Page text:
Oh man, where do I begin? I really struggle with women who gave birth later in life who insist that older mothers are “better.” Maybe for them waiting was right. For us it wasn’t. We felt we were both emotionally and financially stable enough to start a family then, and 7 years later it seems we were right. We even expect to pay off our mortgage just in time to send her to college!
Any advice for other young moms out there?
Don’t listen to the stereotypes. Just don’t!
I know some young moms who absolutely suck at the job. I know some old moms who really stink. And then I know women of both age groups who are fantastic mothers.
I think we moms need to be nicer both to each other and to ourselves. I spent a lot of time when my daughter was younger beating myself up for every little mistake I made, but I look at my amazing, quirky, whip-smart little girl now. She’s the person she is because of what I did right and what I did wrong.
Best part about being a young mom:
I hope (hope!) that I’ll be better able to identify with my daughter as she gets older because the experiences she’s having won’t be such distant memories for me. That’s the biggest thing I think parents forget to do: look at life through their kids’ eyes. There’s such an emphasis on getting our kids to do what we say that we forget that they have reasons for doing what they do too.
Does that sound like I’m too easy on my kid? I hope not. I try to strike a balance. We discipline, but for example, she is scared of the dark. And I know a lot of parents would insist on complete darkness at bedtime. But I remember being afraid of the dark when I was a kid! I remember the terror that would well up inside of me. So I allow her to have a soft light near her bed.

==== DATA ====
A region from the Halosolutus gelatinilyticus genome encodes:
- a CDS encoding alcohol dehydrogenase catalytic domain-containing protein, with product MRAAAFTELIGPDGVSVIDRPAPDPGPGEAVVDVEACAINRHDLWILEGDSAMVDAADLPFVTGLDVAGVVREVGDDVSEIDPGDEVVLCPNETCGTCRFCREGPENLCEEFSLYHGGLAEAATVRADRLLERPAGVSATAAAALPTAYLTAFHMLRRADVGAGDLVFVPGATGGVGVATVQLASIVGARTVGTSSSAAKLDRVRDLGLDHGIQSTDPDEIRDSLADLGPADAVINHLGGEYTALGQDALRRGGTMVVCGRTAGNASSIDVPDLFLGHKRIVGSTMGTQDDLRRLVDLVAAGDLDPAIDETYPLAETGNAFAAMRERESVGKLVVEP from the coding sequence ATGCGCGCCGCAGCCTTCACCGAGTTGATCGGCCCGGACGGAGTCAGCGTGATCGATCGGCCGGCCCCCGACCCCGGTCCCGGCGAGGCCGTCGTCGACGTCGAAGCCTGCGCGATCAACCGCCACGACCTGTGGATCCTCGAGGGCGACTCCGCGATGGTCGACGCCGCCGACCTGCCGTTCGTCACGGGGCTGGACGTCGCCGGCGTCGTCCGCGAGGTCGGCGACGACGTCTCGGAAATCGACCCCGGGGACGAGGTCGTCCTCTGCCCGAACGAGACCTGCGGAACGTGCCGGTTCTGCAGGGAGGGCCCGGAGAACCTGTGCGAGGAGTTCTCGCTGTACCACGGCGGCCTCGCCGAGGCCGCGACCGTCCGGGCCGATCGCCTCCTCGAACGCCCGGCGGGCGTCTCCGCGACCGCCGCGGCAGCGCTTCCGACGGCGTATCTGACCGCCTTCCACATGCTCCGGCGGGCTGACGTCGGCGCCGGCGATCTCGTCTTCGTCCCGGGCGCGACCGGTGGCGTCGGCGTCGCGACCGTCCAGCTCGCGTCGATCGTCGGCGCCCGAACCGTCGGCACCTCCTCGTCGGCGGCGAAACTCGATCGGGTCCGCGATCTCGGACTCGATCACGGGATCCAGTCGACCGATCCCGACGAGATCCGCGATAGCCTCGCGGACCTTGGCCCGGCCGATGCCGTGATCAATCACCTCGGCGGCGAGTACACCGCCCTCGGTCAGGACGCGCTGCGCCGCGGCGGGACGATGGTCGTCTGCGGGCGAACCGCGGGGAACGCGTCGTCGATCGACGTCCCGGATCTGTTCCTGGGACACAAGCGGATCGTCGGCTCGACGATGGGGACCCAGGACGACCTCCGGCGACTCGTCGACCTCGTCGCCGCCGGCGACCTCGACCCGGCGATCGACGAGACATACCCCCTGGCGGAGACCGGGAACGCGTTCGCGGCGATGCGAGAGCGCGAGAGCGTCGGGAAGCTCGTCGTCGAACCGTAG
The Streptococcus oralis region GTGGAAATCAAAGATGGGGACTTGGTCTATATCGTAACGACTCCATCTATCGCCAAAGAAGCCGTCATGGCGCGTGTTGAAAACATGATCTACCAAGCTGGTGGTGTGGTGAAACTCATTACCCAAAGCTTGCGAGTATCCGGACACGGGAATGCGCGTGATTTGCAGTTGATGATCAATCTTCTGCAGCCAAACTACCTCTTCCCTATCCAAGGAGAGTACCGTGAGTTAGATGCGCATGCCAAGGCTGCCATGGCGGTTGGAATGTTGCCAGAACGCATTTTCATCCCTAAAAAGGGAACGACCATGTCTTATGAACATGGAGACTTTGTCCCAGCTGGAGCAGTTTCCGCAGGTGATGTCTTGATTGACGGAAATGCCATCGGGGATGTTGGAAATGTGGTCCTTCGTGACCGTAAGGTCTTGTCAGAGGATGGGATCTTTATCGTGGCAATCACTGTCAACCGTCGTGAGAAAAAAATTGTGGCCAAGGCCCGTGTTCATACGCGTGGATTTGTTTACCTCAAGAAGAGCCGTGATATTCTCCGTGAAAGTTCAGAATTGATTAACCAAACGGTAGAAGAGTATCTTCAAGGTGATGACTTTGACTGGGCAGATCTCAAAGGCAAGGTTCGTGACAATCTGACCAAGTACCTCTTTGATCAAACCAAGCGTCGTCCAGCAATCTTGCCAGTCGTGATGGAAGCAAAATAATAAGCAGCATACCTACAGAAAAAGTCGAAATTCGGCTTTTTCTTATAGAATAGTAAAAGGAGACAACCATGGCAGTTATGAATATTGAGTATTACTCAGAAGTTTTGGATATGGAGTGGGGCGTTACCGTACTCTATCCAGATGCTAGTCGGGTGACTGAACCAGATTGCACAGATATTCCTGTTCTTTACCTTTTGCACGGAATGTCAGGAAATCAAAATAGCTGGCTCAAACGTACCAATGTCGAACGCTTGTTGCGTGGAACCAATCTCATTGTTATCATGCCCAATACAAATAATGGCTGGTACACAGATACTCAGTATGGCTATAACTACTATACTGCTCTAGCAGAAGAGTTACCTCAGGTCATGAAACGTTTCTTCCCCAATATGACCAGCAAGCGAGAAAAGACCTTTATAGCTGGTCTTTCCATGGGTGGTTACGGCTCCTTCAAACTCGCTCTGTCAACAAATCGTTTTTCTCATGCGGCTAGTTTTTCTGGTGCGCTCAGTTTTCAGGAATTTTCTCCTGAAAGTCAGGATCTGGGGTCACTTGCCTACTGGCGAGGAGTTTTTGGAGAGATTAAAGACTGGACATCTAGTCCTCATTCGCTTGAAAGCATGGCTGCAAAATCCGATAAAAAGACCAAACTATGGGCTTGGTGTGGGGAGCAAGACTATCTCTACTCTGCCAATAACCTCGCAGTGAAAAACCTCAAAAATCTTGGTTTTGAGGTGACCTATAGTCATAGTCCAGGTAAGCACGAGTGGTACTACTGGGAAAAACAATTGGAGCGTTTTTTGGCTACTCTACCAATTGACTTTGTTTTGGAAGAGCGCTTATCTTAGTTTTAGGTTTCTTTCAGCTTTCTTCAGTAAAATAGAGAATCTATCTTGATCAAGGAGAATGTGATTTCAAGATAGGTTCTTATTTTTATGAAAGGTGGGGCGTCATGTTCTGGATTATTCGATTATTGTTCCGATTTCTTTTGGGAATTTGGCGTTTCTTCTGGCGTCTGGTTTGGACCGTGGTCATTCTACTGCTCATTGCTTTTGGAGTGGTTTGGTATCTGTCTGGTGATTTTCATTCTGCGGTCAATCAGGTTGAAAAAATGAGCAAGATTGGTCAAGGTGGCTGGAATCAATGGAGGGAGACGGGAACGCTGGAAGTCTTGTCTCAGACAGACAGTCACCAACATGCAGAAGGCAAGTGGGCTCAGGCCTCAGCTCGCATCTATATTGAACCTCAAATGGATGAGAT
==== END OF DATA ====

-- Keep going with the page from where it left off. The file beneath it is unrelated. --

Maybe that’s not necessarily about young motherhood. Maybe other parents remember that kind of stuff … hey, did I mention the mortgage thing?
I try to be pretty open about my bulimia struggles whether I’m taking on Michelle Obama on CNN or admitting I will always be bulimic on my own blog because I know that this is something people are still afraid to talk about. I know I was for years.I started when I was about 15. I was a chunky high schooler, and when you add that to the geek, well, you can imagine what school was like for me. I had friends, but I also had my fair share of bullies.Sadly, the bulimia helped. A lot. I went from a size 14 to a size 6 in the years when I was throwing up. It wasn’t until college that I stopped, and my then-boyfriend (now husband) really helped me realize that I was more than what I weighed. Which isn’t to say I was cured. I have had my fair share of relapses but none that have changed my weight so dramatically.As we stand right now, I’m not throwing up. I haven’t in about a year, but I’m tempted almost every day.But I honestly don’t worry about myself as much as I worry about my daughter. I worry about her realizing how much I dislike my body. I worry that one day she will look in the mirror at the adorableness that she has and think what I think when I look in the mirror myself. I worry that I’m too hard on her about eating good food and getting the right amount of exercise because even though I KNOW the doctor tells me she’s perfectly healthy, I want to protect her from being the fat girl. I’m very careful not to use words like “fat” or to put her on any diets; we stress eating healthy over calorie-counting, but it’s always in the back of the mind.
What’s next for the great Jeanne?
I don’t know about great, but little old me hopes to one day find five minutes to write a book (agents, if you’re out there, ahem). I would love, love, love to hear from other writers and other moms who have found time for discretionary writing. How do y’all do it!? I confess I spend my downtime diving into someone ELSE’S books instead of getting started on my own!
But I still love what I’m doing now. I really enjoy working at The Stir, watching it grow, and using my own blog as my outlet on the side. I also take family portraits and shoot the occasional wedding on the side so I have an excuse for the growing pile of camera equipment I keep around!